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Recent Developments in Evolutionary Economics

Edited by Ulrich Witt, Director Emeritus of the Evolutionary Economics Research Group, Max Planck Institute for the Science of Human History, Germany and Adjunct Professor, Griffith Business School, Griffith University, Australia
Evolutionary economics is a vital, expanding field of research focusing on the incessant transformation of the economy and its driving forces. Exploring the most recent research trends in the field, this volume presents a high quality set of papers indispensable to scholars and researchers interested in the evolutionary approach.
Extent: 560 pp
Hardback Price: £162.00 Web: £145.80
Publication Date: 2008
ISBN: 978 1 84376 015 3
Availability: In Stock
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  • Economics and Finance
  • Evolutionary Economics
Evolutionary economics is a vital, expanding field of research focusing on the incessant transformation of the economy and its driving forces. Exploring the most recent research trends in the field, this volume presents a high quality set of papers indispensable to scholars and researchers interested in the evolutionary approach.

Highlighting a variety of pressing economic problems, explaining causes and arriving at innovative remedies, the broad coverage considers developments in: innovations, knowledge transfer, industrial dynamics, structural change, international competitiveness, evolutionary game theory, new applications of evolutionary thought in finance, economic geography and ecological economics.
22 articles, dating from 1998 to 2007
Contributors include: K. Binmore, J. Foster, G. Hodgson, S. Klepper, F. Malerba, S. Metcalfe, J. Mokyr, R. Nelson, B. Verspagen, S. Winter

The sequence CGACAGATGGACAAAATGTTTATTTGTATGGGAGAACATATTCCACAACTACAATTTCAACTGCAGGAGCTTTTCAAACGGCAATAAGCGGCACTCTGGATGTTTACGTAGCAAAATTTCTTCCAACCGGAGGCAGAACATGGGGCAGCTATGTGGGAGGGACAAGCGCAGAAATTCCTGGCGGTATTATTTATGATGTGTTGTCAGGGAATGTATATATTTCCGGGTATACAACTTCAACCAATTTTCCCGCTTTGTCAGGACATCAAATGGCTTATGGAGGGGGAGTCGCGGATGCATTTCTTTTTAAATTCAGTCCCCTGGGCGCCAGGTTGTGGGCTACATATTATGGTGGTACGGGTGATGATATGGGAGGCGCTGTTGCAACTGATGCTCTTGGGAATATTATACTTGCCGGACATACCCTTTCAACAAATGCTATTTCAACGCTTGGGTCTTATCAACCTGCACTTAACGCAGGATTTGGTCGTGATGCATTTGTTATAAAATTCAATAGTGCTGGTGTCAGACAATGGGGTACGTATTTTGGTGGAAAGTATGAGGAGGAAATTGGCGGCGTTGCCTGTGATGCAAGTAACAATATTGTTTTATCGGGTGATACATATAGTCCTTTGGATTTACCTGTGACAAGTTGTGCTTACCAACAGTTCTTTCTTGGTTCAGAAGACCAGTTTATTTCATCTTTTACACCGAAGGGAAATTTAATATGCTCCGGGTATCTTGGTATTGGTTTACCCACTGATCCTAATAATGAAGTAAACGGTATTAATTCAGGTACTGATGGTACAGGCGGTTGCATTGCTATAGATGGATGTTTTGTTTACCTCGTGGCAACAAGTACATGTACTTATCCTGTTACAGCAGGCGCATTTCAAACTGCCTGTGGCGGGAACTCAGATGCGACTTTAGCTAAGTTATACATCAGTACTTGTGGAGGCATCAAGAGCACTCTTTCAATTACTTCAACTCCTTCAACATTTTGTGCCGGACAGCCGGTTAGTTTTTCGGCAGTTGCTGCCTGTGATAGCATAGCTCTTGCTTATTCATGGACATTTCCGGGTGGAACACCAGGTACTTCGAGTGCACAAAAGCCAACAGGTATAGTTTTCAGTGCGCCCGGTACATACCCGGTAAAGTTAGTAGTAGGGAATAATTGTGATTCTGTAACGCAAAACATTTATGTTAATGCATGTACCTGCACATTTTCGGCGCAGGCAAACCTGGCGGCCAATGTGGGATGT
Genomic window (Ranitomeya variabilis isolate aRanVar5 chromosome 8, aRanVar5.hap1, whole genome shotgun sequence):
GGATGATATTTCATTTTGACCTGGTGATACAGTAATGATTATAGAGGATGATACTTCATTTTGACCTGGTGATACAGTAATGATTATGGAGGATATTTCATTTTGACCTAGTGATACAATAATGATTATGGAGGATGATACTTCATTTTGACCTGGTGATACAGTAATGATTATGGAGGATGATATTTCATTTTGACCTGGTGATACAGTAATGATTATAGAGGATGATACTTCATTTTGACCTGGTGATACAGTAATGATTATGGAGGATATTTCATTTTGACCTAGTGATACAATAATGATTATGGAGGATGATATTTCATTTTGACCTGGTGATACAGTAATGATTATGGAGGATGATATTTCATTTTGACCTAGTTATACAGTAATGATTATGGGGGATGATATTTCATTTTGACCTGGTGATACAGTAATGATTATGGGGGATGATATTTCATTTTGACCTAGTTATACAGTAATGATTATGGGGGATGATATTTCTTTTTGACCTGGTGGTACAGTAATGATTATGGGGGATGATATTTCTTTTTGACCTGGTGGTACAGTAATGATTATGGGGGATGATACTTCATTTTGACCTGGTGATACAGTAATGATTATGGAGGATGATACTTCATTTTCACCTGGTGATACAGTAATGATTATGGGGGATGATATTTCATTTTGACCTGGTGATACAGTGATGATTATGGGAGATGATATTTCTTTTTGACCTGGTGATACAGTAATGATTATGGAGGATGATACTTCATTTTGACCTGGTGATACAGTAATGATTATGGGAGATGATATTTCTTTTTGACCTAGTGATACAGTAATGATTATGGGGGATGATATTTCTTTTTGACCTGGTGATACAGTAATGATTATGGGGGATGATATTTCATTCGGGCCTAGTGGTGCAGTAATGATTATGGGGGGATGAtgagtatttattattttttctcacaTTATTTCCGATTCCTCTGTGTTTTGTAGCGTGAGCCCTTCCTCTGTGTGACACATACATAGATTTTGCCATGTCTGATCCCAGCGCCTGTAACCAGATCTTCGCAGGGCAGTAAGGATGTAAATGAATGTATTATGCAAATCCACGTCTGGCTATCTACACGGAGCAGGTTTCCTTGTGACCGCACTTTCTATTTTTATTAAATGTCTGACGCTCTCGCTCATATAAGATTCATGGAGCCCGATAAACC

Contents

Acknowledgements

Introduction Ulrich Witt

PART I NEO-SCHUMPETERIAN THEMES
A Selection Models of Market Competition
1. J. Stanley Metcalfe (2002), ‘On the Optimality of the Competitive Process: Kimura’s Theorem and Market Dynamics’
2. Esben Sloth Andersen (2004), ‘Population Thinking, Price’s Equation and the Analysis of Economic Evolution’

B Knowledge and the Evolution of Technology
3. Joel Mokyr (1998), ‘Induced Technical Innovation and Medical History: An Evolutionary Approach’
4. Phuong Nguyen, Pier-Paolo Saviotti, Michel Trommetter and Bernard Bourgeois (2005), ‘Variety and the Evolution of Refinery Processing’

C Industry Evolution
5. Franco Malerba, Richard Nelson, Luigi Orsenigo and Sidney Winter (2001), ‘Competition and Industrial Policies in a “History Friendly” Model of the Evolution of the Computer Industry’
6. Steven Klepper (2002), ‘Firm Survival and the Evolution of Oligopoly’

D Economic Growth and Structural Change
7. J. Stanley Metcalfe, John Foster and Ronnie Ramlogan (2006), ‘Adaptive Economic Growth’
8. Jan Fagerberg and Bart Verspagen (2002), ‘Technology-Gaps, Innovation-Diffusion and Transformation: An Evolutionary Interpretation’

PART II NATURALISTIC INTERPRETATIONS AND NEW DOMAINS OF APPLICATIONS
A Naturalistic Approaches to Evolving Consumption, Production and Institutions
9. Ulrich Witt (2001), ‘Learning to Consume - A Theory of Wants and the Growth of Demand’
10. Robert U. Ayres and Benjamin Warr (2005), ‘Accounting for Growth: The Role of Physical Work’
11. Ken Binmore (2001), ‘Natural Justice and Political Stability’

B Evolutionary Game Theory
12. Daniel Friedman (1998), ‘On Economic Applications of Evolutionary Game Theory’
13. Werner Güth and Hartmut Kliemt (1998), ‘The Indirect Evolutionary Approach: Bridging the Gap between Rationality and Adaptation’

C New Domains of Application: Environment, Geography and Finance
14. Peter Mulder and Jeroen C.J.M. van den Bergh (2001), ‘Evolutionary Economic Theories of Sustainable Development’
15. Ron A. Boschma and Jan G. Lambooy (1999), ‘Evolutionary Economics and Economic Geography’
16. Thorsten Hens, Klaus Reiner Schenk-Hoppé and Martin Stalder (2002), ‘An Application of Evolutionary Finance to Firms Listed in the Swiss Market Index’

PART III CONCEPTUAL AND MODELING PROBLEMS
A Modeling Problems
17. John Foster and Phillip Wild (1999), ‘Econometric Modelling in the Presence of Evolutionary Change’
18. Thomas Brenner (1998), ‘Can Evolutionary Algorithms Describe Learning Processes?’

B Recent Topics in the Conceptual Debate
19. Geoffrey M. Hodgson and Thorbjørn Knudsen (2006), ‘Why We Need a Generalized Darwinism, and Why Generalized Darwinism is Not Enough’
20. Jack J. Vromen (2006), ‘Routines, Genes and Program-Based Behavior’
21. Christian Cordes (2007), ’Turning Economics into an Evolutionary Science: Veblen, the Selection Metaphor, and Analogical Thinking’
22. Kurt Dopfer, John Foster, and Jason Potts (2004), ‘Micro-Meso-Macro’

Name Index